Our years in Pemba have been tumultuous, intense, filled with demonic attacks, violence, threats, opposition from the government, discouragement, theft, loss, disappointments, failures, staff turnover, and the constant, unrelenting demands of extreme poverty and disease all around us.
It almost always seemed that our capabilities and resources were no match for the challenges we faced every day, resulting in a level of chaos and stress that literally threatened our health and lives. Intense witchcraft and a lack of exposure to familiar standards of right and wrong made our work in this very remote part of the world seem all the more impossible. Heidi and I remember many times when we did not know how we could continue, often wondering if we really had good, lasting fruit that was worth the sacrifice.
Relationship in the Kingdom of God
We are often asked what the overcoming key to our ministry and growth is. We don’t think in terms of keys or secrets, but of the simplest truths of the gospel. We have learned by experience that there is no way forward when pressed to our extremities but to sacrifice ourselves at every turn for His sake, knowing nothing but Jesus and Him crucified. We must die to live. It is better to give than to receive, and better to love than to be loved. We cannot lose, because we have a perfect Savior who is able to finish what He began in us, if we do not give up and throw away our faith.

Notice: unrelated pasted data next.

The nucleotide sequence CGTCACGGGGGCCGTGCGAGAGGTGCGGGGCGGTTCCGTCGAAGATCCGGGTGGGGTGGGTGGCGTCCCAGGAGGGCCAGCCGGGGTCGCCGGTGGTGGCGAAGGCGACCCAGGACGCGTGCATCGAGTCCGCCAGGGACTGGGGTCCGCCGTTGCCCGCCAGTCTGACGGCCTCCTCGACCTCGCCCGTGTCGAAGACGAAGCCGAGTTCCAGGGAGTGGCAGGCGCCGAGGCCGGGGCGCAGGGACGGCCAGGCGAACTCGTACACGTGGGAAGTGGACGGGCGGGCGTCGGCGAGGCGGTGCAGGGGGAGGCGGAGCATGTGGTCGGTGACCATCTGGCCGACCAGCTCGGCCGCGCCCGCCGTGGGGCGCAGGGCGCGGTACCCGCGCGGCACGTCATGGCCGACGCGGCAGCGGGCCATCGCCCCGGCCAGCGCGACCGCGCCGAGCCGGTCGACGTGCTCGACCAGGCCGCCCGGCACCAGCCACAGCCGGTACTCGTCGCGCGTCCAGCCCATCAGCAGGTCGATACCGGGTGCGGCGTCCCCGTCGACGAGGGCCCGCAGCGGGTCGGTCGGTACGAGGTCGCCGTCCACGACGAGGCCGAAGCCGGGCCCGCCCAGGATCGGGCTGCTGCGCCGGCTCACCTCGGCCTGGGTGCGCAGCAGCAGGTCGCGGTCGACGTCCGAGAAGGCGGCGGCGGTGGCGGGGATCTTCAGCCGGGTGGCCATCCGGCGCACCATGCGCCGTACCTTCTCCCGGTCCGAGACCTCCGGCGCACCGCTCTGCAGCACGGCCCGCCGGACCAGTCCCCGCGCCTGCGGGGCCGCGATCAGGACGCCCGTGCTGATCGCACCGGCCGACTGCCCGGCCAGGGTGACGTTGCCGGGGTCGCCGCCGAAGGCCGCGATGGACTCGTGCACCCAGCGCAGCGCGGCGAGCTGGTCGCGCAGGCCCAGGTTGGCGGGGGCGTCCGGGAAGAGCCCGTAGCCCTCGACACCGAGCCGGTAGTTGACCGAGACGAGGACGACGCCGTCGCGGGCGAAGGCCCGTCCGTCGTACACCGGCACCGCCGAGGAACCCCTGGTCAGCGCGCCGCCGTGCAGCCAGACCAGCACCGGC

In years past we did not think we could identify with Paul like this, but now we understand more of what he meant: “We do not want you to be uninformed, brothers, about the hardships we suffered in the province of Asia. We were under great pressure, far beyond our ability to endure, so that we despaired even of life. Indeed, in our hearts we felt the sentence of death. But this happened that we might not rely on ourselves but on God, who raises the dead” (2 Cor. 1:8–9).
Heidi and I get overwhelmed by our awareness that we are only jars of clay, very fragile and finite, capable of only giving out so much, and with very limited understanding and strength. But we have come to be encouraged by this very state of affairs, because God’s power and glory will become obvious in our weakness: “But we have this treasure in earthen vessels, that the surpassing greatness of the power may be of God and not from ourselves; we are afflicted in every way, but not crushed; perplexed, but not despairing; persecuted, but not forsaken; struck down, but not destroyed; always carrying about in the body the dying of Jesus, that the life of Jesus also may be manifested in our body” (2 Cor. 4:7–10).